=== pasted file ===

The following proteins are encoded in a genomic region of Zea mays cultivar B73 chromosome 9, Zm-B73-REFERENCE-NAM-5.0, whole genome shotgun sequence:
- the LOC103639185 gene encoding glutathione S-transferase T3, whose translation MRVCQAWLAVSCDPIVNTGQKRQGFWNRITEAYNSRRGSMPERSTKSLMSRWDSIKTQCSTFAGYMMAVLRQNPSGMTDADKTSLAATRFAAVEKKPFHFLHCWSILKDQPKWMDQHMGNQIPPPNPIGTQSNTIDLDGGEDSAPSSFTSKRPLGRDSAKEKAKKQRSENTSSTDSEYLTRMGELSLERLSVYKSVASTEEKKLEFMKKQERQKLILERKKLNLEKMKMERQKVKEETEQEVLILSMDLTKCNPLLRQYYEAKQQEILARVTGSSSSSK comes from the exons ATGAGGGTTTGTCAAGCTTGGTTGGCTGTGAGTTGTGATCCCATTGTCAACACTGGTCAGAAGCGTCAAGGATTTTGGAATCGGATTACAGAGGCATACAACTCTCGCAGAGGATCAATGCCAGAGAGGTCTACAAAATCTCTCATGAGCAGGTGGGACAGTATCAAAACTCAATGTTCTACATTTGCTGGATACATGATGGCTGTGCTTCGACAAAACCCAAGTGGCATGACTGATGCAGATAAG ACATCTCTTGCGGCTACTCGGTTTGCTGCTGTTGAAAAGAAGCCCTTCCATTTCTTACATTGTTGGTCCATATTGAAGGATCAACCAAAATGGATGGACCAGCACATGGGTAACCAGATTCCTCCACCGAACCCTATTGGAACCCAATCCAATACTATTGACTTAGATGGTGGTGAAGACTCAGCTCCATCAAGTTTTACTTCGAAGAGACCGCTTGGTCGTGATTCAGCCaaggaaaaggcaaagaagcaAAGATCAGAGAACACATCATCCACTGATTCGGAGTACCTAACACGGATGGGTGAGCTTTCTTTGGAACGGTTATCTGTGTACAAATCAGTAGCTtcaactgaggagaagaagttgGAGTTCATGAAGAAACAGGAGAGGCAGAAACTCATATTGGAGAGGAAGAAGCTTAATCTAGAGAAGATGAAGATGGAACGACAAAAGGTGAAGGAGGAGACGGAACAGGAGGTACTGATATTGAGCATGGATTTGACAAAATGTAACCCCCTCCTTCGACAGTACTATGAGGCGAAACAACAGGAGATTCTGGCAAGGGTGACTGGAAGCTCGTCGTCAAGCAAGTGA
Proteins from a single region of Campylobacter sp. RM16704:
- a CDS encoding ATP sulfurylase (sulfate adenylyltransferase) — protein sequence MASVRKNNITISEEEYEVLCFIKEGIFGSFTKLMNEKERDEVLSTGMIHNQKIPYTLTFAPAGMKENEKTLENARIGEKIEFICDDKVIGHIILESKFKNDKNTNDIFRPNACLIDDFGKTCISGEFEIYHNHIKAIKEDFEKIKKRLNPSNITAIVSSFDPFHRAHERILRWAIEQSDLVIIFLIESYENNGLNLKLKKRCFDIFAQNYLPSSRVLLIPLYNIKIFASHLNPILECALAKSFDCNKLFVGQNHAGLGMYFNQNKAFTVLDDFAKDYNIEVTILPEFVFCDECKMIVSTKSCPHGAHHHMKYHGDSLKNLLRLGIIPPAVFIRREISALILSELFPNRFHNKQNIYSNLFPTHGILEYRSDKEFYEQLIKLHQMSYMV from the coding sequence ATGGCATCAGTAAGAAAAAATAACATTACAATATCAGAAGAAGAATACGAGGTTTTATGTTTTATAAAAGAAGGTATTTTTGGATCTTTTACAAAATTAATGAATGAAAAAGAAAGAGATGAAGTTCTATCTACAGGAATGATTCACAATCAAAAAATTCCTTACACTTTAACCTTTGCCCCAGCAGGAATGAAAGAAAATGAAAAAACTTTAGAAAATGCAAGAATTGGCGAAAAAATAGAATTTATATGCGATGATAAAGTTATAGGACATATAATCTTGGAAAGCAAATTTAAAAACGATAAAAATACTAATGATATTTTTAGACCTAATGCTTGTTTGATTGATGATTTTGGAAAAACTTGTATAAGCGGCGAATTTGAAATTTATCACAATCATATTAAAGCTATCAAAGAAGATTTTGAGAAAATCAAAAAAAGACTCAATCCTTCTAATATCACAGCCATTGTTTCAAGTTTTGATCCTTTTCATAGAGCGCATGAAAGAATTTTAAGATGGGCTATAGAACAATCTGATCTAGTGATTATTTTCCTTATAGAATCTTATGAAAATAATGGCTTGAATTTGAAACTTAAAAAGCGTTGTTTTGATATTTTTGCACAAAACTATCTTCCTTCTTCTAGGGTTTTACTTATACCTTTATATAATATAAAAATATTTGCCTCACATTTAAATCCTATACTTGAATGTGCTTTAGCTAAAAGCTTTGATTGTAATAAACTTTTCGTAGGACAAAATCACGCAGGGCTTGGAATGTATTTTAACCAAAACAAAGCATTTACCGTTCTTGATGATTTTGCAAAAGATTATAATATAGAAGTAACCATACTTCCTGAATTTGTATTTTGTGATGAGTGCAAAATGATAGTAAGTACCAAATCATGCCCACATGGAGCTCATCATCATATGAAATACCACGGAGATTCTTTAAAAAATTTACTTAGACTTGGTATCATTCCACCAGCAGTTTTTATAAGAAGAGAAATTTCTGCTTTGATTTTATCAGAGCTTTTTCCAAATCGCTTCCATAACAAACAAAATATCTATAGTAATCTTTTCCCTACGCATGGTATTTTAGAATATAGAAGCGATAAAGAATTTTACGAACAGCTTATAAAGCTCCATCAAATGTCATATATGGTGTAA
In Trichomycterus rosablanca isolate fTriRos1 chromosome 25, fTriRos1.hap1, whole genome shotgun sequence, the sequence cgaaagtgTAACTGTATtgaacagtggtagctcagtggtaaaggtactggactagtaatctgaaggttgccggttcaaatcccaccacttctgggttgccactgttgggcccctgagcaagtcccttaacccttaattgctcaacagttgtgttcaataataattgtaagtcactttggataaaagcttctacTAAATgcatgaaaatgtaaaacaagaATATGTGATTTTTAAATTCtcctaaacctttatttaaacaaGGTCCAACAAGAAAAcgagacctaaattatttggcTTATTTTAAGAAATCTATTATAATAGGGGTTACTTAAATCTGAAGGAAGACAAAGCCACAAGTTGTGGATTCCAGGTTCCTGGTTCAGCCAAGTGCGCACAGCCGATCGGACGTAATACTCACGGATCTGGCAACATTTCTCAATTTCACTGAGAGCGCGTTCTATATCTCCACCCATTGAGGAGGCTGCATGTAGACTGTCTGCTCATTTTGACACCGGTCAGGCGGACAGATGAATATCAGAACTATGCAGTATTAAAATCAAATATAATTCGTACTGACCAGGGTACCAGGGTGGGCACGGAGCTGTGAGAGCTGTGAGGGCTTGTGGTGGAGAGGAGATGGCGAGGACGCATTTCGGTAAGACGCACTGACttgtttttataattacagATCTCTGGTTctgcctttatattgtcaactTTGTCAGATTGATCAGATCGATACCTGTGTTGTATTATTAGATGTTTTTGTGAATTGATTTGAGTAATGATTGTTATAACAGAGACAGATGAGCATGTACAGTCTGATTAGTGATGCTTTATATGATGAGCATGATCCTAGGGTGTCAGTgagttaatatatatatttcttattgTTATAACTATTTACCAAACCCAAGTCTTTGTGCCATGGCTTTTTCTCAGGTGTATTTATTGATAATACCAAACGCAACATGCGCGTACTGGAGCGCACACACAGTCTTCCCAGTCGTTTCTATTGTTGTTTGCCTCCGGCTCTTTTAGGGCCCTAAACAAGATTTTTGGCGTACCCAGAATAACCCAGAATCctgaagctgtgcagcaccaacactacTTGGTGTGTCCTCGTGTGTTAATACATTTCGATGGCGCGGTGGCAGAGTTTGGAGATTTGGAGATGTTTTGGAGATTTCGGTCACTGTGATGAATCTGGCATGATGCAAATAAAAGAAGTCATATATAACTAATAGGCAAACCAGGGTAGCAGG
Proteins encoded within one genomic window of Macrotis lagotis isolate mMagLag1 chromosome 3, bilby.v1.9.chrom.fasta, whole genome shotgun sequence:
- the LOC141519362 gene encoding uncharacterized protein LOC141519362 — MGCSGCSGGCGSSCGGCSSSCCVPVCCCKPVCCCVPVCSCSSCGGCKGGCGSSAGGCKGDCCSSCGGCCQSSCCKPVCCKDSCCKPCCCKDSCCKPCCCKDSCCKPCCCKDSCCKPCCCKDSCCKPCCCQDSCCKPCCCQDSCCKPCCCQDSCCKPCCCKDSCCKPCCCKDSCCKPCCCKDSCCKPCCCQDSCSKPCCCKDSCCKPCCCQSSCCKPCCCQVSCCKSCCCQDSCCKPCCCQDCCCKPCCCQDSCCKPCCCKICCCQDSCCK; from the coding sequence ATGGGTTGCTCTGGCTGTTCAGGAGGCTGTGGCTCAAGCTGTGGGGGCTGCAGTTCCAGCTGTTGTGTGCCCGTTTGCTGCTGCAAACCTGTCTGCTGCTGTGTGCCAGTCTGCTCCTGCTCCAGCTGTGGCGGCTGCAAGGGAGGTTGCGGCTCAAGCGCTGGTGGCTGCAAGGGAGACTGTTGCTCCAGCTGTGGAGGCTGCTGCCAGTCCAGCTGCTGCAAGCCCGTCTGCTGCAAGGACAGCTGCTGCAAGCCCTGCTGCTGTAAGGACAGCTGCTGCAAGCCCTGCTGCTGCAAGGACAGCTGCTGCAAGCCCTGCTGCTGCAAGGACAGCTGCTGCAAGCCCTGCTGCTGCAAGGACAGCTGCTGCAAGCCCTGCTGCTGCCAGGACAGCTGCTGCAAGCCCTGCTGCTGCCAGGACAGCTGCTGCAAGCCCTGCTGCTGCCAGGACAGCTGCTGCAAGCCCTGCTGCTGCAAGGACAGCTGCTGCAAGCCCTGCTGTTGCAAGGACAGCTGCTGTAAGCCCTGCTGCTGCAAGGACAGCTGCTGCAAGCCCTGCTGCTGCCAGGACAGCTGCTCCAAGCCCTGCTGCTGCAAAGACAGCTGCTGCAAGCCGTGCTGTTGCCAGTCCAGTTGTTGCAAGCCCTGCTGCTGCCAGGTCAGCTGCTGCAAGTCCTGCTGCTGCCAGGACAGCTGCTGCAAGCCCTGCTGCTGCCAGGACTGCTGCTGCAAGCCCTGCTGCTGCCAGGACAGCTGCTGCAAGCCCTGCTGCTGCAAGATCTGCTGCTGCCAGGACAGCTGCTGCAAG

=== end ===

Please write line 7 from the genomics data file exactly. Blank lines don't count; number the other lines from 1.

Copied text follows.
- the LOC141519362 gene encoding uncharacterized protein LOC141519362 — MGCSGCSGGCGSSCGGCSSSCCVPVCCCKPVCCCVPVCSCSSCGGCKGGCGSSAGGCKGDCCSSCGGCCQSSCCKPVCCKDSCCKPCCCKDSCCKPCCCKDSCCKPCCCKDSCCKPCCCKDSCCKPCCCQDSCCKPCCCQDSCCKPCCCQDSCCKPCCCKDSCCKPCCCKDSCCKPCCCKDSCCKPCCCQDSCSKPCCCKDSCCKPCCCQSSCCKPCCCQVSCCKSCCCQDSCCKPCCCQDCCCKPCCCQDSCCKPCCCKICCCQDSCCK; from the coding sequence ATGGGTTGCTCTGGCTGTTCAGGAGGCTGTGGCTCAAGCTGTGGGGGCTGCAGTTCCAGCTGTTGTGTGCCCGTTTGCTGCTGCAAACCTGTCTGCTGCTGTGTGCCAGTCTGCTCCTGCTCCAGCTGTGGCGGCTGCAAGGGAGGTTGCGGCTCAAGCGCTGGTGGCTGCAAGGGAGACTGTTGCTCCAGCTGTGGAGGCTGCTGCCAGTCCAGCTGCTGCAAGCCCGTCTGCTGCAAGGACAGCTGCTGCAAGCCCTGCTGCTGTAAGGACAGCTGCTGCAAGCCCTGCTGCTGCAAGGACAGCTGCTGCAAGCCCTGCTGCTGCAAGGACAGCTGCTGCAAGCCCTGCTGCTGCAAGGACAGCTGCTGCAAGCCCTGCTGCTGCCAGGACAGCTGCTGCAAGCCCTGCTGCTGCCAGGACAGCTGCTGCAAGCCCTGCTGCTGCCAGGACAGCTGCTGCAAGCCCTGCTGCTGCAAGGACAGCTGCTGCAAGCCCTGCTGTTGCAAGGACAGCTGCTGTAAGCCCTGCTGCTGCAAGGACAGCTGCTGCAAGCCCTGCTGCTGCCAGGACAGCTGCTCCAAGCCCTGCTGCTGCAAAGACAGCTGCTGCAAGCCGTGCTGTTGCCAGTCCAGTTGTTGCAAGCCCTGCTGCTGCCAGGTCAGCTGCTGCAAGTCCTGCTGCTGCCAGGACAGCTGCTGCAAGCCCTGCTGCTGCCAGGACTGCTGCTGCAAGCCCTGCTGCTGCCAGGACAGCTGCTGCAAGCCCTGCTGCTGCAAGATCTGCTGCTGCCAGGACAGCTGCTGCAAG